The holidays are just about here and for most of you that means one thing, turkey. By the time Christmas gets here most of you will have had turkey soup, turkey sandwiches, turkey stew, need I go on? I thought it might be nice to give you an alternative as well as making the flavor a little different. I served this with baked yam wedges and steamed broccoli for a nutritious simple meal.
RECIPE: Serves 6-8
4 Cornish game hens
1 orange (4 quarters)
2 cups low-sodium chicken broth
1 cup fresh squeezed orange juice
1/4 cup balsamic vinegar
1/2 tsp.ground ginger
1 cinnamon stick
1 tbsp. agave (natural sweetener)
drizzle of olive oil
1/2 tsp. paprika
squeeze of lemon juice
Broccoli (add a squeeze of lemon juice when cooked)
Begin by putting all the glaze ingredients in a small saucepan and on medium low heat, reduce it to about half, about 20 minutes. Be careful not to have the heat too high as the sauce will evaporate too quickly and you won’t get the intense flavor desired. Once the glaze is ready, put it in a bowl and refrigerate until needed. I always try to have the glaze done ahead of time so that when it’s cooling the flavors with marry together better. The glaze should be completely chilled before basting the chicken.
Next pre-heat oven to 380 degrees.
Rinse and pat dry the chicken. Season with S&P inside and out and stuff bird with 1/4 fresh orange. Lay chickens on roasting tray and brush with glaze all over the flesh. You’ll be basting again so use about 1/2 and keep the remainder for the next session. Pop them in the oven. Once the tray is level on your oven shelf pour enough broth into pan with the birds, coating the bottom of the pan without overflowing. This is a technique I love to use with all white meat i.e. chicken, turkey, pork. You’ll find that these meats in particular are very lean so there isn’t enough fat to keep the meat moist. By using this broth technique the broth will evaporate while roasting and create steam in the oven to help keep the meat juicy.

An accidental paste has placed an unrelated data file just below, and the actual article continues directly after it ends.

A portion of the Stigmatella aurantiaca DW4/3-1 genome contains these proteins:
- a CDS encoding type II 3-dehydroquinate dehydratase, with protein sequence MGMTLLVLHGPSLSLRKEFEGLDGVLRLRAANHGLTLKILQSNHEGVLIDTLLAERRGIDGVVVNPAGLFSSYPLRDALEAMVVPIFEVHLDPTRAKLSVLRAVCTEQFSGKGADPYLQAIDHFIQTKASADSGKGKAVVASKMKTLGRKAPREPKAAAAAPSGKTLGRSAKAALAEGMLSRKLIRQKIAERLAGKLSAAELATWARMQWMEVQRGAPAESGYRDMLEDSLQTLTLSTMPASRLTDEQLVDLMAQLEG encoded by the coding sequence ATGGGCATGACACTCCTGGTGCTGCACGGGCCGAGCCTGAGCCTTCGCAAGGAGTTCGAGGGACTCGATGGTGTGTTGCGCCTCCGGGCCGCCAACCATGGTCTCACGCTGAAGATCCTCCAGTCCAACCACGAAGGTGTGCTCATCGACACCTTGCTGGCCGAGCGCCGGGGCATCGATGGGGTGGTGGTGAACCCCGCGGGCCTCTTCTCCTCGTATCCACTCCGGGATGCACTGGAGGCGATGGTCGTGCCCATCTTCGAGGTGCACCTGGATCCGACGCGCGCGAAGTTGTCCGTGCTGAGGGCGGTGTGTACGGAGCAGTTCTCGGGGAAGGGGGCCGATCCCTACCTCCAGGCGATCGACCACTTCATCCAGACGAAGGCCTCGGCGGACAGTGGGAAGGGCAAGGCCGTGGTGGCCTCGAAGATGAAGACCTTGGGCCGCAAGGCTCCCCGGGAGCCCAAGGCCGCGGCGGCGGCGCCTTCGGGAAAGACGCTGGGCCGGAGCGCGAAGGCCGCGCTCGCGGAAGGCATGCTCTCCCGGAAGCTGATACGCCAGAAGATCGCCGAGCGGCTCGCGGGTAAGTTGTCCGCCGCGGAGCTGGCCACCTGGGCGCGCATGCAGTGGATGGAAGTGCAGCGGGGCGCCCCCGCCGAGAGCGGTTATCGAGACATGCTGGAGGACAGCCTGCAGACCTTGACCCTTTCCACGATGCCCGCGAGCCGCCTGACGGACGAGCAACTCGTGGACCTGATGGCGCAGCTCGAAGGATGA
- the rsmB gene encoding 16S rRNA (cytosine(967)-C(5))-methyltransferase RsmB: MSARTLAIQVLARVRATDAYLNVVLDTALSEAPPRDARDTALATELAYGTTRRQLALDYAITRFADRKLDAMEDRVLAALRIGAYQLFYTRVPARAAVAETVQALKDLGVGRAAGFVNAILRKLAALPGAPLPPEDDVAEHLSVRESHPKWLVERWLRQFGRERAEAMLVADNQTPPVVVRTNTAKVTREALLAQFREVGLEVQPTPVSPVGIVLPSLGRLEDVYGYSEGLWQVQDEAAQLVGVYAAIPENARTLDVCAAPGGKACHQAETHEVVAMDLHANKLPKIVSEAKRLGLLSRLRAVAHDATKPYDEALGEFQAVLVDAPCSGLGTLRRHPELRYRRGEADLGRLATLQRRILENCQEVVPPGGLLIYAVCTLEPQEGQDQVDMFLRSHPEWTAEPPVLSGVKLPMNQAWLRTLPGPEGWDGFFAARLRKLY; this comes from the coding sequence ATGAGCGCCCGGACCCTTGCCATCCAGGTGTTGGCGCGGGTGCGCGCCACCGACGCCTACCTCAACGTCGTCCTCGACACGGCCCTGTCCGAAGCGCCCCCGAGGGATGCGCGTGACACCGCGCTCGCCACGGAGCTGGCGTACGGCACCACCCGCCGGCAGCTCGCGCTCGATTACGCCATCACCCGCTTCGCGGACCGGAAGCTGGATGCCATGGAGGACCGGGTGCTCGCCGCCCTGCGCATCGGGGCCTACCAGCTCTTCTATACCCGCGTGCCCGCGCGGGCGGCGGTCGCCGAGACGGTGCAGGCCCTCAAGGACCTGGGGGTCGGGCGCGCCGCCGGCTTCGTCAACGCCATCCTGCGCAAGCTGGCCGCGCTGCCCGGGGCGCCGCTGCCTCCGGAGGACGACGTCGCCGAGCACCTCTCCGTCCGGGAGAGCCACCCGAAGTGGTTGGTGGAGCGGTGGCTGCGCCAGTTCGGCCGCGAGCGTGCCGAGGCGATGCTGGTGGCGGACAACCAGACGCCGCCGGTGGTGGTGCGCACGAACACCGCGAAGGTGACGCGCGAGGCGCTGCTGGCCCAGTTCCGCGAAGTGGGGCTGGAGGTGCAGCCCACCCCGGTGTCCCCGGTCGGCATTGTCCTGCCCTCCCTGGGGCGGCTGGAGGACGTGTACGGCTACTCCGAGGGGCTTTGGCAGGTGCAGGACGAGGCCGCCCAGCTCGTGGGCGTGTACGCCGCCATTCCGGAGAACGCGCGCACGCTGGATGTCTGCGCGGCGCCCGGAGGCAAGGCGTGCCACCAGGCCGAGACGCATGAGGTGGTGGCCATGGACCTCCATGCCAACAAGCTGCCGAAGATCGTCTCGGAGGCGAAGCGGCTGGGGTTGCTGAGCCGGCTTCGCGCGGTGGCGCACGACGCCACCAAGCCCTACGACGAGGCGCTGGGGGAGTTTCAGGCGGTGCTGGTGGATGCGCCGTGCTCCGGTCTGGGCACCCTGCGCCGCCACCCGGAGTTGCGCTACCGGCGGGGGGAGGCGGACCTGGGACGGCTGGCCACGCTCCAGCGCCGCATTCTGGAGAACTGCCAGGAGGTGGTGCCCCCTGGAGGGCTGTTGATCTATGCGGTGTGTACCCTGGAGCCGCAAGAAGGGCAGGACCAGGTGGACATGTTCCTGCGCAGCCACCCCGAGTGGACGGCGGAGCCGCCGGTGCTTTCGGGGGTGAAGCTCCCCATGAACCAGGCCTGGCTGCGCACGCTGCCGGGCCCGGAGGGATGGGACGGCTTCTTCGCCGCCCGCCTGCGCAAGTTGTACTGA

You’ll be cooking the birds for approx. 1 hour or until internal temp. of 160 degrees but note you’ll be re-glazing at the halfway mark with the remainder of the glaze, approx. 30 minutes into cooking.
The way I check to see if the bird is cooked all the way through is to cut the skin between the breast and the drumstick and if the juice runs clear you’re in good shape.
While the birds are cooking, prepare the yams by cutting into wedges. Think steak cut chips. In a mixing bowl toss yams in a tbsp of olive oil, S&P and paprika. Spread onto foiled oven tray. These will take about 20 minutes so time accordingly with the birds. Squeeze fresh lemon juice over potatoes just before serving. NOTE: Always let the cooked birds rest for 10 min after cooking. This allows the meat to relax after the intense heat of the oven and ensures the juices will stay in the bird (and not on your cutting board) when you carve them up.
I love using game hens for a couple of reasons mainly due to the light flavor and the fact that they cook relatively quickly. I’m a breast man myself (now now) and both turkey and chicken breast are packed with protein 26 grams and 24 grams per 3 oz skinless portion, respectively and both are also low in calories and cholesterol. Perhaps that’s why I eat so much of them on a daily basis, alternating of course!
To see more of my recipes and learn about me and my healthy food philosophies head over to www.thehealthyirishman.com.